Opinions on Confederate flag divisive among politicians

In the past, the Confederate flag often came up around the Republican presidential primary in South Carolina. That state flew the flag on the grounds of its state Capitol for years. The state flew the battle flag on its Capitol or adjacent grounds from the centennial of the Civil War in 1961 until 2015, following a massacre in a Charleston church targeting Blacks.

When U.S. Sen. Mitt Romney, R-Utah, ran for president in the 2008 cycle, he told CNN, “That’s not a flag I recognize. That flag, frankly, is divisive, and it shouldn’t be shown.”

John McCain, the Republican who won the GOP nomination that year, waffled on the issue during his 2000 presidential run because of political considerations.

McCain initially called the flag “a symbol of racism.” Later, he called it “a symbol of heritage.” After losing the 2000 nomination to then-Texas Gov. George W. Bush, McCain apologized.

“I feared that if I answered honestly, I could not win the South Carolina primary,” McCain said in April 2000. “So I chose to compromise my principles. I broke my promise to always tell the truth.”

Today, both McCain, who died in 2018, and Romney, who is retiring from the Senate, are often decried by Trump supporters as embodying political failure for the GOP.

Lake mocked McCain during her 2022 gubernatorial run and in a radio interview earlier this year she tried to call her criticism of him a joke. That only reignited a public spat with McCain’s daughter Meghan McCain.

Similarly, the video of Lake talking underneath a Confederate flag has gained national news attention and only adds to Lake’s lengthy record of controversies.

In a video obtained by The Arizona Republic, a USA TODAY Network partner, Lake appears at the Trumped Store in Show Low on May 31 and discusses her concerns about election administration to a roomful of supporters. She was campaigning with Steve Slaton, the owner of the store who is a Republican candidate for the Legislature and whose military record has become a source of controversy.

Speaking with a microphone, Lake is seen turning to those behind her, putting the flag easily in her view.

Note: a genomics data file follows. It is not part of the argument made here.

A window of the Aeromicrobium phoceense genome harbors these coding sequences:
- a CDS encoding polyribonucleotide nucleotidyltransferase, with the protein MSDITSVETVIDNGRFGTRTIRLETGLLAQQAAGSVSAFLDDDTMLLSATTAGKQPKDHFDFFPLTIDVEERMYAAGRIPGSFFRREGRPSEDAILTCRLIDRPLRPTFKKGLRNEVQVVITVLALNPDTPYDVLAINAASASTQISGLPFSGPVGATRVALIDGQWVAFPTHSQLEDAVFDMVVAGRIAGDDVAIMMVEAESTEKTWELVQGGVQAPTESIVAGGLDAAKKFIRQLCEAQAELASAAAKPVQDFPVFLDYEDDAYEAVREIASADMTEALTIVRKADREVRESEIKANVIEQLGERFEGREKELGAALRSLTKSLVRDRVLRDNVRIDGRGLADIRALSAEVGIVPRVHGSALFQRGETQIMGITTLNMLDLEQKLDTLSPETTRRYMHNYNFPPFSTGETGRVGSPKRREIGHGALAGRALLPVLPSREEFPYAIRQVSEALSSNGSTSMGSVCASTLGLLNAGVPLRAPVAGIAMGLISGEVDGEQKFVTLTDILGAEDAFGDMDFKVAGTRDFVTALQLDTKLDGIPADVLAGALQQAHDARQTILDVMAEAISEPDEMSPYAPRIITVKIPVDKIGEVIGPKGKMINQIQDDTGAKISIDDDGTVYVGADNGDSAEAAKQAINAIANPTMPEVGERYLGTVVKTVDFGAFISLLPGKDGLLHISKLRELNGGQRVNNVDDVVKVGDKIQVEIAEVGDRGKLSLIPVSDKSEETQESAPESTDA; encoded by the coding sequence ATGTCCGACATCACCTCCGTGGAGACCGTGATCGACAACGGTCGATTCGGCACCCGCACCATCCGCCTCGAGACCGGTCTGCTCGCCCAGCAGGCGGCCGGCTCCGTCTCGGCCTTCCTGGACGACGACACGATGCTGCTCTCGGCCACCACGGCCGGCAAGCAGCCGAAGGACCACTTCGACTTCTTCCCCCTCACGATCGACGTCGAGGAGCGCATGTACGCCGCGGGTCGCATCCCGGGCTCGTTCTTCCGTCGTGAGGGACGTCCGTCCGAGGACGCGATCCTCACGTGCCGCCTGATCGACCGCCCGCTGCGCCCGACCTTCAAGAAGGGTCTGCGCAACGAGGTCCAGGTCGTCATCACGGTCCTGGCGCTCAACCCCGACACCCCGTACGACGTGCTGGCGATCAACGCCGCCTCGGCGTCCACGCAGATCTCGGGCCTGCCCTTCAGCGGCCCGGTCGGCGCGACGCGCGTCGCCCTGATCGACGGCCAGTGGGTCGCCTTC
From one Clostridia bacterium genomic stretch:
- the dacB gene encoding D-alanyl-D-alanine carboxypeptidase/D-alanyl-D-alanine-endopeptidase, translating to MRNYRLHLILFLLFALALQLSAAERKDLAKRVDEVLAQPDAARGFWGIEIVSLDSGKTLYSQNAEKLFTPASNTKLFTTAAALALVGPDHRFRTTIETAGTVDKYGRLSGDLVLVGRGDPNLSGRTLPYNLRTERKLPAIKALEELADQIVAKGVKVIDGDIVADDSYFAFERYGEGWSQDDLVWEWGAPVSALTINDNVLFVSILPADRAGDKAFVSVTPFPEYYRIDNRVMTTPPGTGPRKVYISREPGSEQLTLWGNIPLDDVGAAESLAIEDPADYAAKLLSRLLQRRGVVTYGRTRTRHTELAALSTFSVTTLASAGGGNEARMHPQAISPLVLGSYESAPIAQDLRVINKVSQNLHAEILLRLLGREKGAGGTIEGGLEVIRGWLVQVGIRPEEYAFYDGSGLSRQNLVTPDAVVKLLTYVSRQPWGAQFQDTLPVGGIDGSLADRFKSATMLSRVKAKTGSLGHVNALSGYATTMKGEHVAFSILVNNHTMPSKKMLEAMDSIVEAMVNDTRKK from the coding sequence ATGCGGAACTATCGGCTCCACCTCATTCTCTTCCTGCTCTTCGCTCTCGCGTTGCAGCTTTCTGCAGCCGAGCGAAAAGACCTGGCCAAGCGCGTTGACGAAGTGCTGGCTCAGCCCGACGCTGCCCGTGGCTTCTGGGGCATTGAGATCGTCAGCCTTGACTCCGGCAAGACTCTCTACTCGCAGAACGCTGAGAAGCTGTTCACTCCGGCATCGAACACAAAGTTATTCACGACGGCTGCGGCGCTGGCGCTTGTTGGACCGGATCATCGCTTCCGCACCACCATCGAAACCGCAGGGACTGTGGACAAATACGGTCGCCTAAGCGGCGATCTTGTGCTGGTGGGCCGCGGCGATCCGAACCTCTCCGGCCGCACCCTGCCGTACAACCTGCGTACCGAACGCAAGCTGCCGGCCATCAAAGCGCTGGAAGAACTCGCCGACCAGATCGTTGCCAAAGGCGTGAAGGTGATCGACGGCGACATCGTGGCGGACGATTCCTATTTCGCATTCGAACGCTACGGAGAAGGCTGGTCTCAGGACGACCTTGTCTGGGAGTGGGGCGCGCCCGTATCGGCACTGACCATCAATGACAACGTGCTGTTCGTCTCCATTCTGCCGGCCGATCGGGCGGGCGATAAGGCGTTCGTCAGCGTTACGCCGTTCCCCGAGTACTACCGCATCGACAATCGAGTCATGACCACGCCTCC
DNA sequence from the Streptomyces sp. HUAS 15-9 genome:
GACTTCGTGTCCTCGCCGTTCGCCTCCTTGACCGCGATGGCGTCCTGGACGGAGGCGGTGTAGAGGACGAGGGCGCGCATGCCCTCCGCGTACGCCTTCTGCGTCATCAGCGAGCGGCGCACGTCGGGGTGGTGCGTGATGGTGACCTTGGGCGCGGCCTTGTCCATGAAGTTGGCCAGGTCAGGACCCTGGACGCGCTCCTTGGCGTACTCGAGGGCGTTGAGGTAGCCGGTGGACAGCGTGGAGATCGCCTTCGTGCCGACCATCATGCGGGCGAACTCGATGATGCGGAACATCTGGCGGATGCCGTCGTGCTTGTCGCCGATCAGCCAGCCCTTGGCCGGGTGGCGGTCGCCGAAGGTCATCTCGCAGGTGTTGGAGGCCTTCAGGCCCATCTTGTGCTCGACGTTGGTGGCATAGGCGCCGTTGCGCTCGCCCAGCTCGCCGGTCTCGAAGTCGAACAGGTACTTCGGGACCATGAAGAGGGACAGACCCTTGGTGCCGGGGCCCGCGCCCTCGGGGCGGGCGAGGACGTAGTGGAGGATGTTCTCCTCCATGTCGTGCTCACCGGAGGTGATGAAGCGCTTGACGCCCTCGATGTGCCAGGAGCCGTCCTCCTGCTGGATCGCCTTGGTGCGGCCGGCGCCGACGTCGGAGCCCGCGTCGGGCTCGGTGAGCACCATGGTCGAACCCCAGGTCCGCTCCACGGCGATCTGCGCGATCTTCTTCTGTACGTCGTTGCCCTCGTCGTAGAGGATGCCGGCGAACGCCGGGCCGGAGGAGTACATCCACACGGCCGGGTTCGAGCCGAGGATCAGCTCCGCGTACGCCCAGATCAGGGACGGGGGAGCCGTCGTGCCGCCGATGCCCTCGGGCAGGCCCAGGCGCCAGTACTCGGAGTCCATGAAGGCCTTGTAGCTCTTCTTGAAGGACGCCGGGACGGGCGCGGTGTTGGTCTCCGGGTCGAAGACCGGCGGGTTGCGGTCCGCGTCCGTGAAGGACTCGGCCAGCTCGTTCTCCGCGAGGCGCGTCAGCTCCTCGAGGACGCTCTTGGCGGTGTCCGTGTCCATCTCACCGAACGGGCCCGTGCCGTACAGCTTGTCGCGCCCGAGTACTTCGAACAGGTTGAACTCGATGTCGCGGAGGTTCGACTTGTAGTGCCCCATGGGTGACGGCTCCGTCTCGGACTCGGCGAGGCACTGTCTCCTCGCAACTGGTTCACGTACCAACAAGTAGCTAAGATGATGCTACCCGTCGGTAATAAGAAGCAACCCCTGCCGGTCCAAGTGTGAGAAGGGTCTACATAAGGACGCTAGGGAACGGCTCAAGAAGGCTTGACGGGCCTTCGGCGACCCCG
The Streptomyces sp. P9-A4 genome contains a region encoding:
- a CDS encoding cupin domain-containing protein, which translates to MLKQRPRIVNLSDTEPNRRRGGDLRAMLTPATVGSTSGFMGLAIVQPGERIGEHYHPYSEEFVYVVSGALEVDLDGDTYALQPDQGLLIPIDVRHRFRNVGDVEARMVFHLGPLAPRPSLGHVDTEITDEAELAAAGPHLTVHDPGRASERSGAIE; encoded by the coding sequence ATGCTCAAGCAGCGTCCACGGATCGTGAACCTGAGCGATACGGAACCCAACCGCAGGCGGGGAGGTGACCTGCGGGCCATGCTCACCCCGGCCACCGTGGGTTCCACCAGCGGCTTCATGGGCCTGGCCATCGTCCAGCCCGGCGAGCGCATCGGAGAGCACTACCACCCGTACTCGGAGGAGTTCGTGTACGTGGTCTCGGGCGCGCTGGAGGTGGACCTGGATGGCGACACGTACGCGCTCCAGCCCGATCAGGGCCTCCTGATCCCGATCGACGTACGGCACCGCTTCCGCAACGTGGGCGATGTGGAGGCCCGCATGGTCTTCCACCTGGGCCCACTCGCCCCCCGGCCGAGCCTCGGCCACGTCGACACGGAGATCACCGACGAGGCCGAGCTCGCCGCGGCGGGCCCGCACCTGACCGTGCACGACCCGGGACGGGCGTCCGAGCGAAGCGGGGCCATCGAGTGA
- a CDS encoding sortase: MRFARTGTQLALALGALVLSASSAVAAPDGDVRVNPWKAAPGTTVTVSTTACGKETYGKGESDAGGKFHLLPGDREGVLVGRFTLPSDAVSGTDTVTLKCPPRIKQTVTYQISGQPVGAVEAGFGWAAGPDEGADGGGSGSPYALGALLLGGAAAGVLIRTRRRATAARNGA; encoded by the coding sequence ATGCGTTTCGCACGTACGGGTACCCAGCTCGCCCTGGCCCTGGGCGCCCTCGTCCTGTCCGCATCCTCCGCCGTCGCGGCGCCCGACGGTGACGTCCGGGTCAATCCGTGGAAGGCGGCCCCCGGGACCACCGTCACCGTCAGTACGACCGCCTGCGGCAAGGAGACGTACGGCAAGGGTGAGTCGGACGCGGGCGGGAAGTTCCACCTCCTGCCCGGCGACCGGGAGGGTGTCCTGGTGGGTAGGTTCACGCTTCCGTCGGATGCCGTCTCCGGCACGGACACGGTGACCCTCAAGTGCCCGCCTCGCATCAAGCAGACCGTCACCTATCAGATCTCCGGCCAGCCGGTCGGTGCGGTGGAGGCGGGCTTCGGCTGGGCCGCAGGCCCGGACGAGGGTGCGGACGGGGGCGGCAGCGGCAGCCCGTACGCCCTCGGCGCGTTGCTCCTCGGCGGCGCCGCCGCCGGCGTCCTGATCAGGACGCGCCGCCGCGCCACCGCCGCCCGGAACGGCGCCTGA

'Kari Lake went to a store'

On Friday, Lake’s campaign didn’t express regret for the incident or distance herself from the Confederate cause.

“Kari Lake went to a store. The campaign doesn’t own the store,” her campaign said in a statement to The Arizona Republic.

Lake's campaign told the U.K. news organization the Guardian, which first reported it, the campaign “does not respond to British propaganda outlets. We stopped doing that in 1776.”

The store Lake visited is named for former President Donald Trump and sells an array of Trump-themed items.

Lake, like Trump and others such as Rep. Paul Gosar, R-Ariz., has downplayed the criminal behavior of the pro-Trump mob that stormed the U.S. Capitol on Jan. 6, 2021, to overturn the 2020 election.

In December, she told Fox News, those imprisoned over their roles were “political prisoners.”

“It’s terrible what happened,” she said. “This, to me, is one of the great injustices in American history.”

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Lake’s visit already generated controversy for Slaton, who claimed in an April radio interview with Payson’s KMOG that he was a Vietnam War combat veteran.

“I was a combat veteran in Vietnam for four months in support of the missions of the South Vietnamese and patrolled along the DMZ,” he said.

Days later, the Mountain Daily Star reported that Slaton’s official military records show he was stationed in South Korea during 1974, serving mostly as a helicopter mechanic.

Slaton is one of six Republicans running for two spots in the state House of Representatives in the heavily Republican northeastern Arizona district.

The 2020 murder of George Floyd in Minneapolis at the hands of police triggered a national reckoning around slavery and race that included a purge of symbols of racism and the Confederacy.

In Arizona, for example, several Civil War-themed monuments were quickly removed, and in 2023 Tempe officials renamed streets that had been named for people identified as members of the Ku Klux Klan a century earlier.

This article originally appeared on Arizona Republic: Kari Lake Confederate flag flap brings silence from GOP, AZ party rival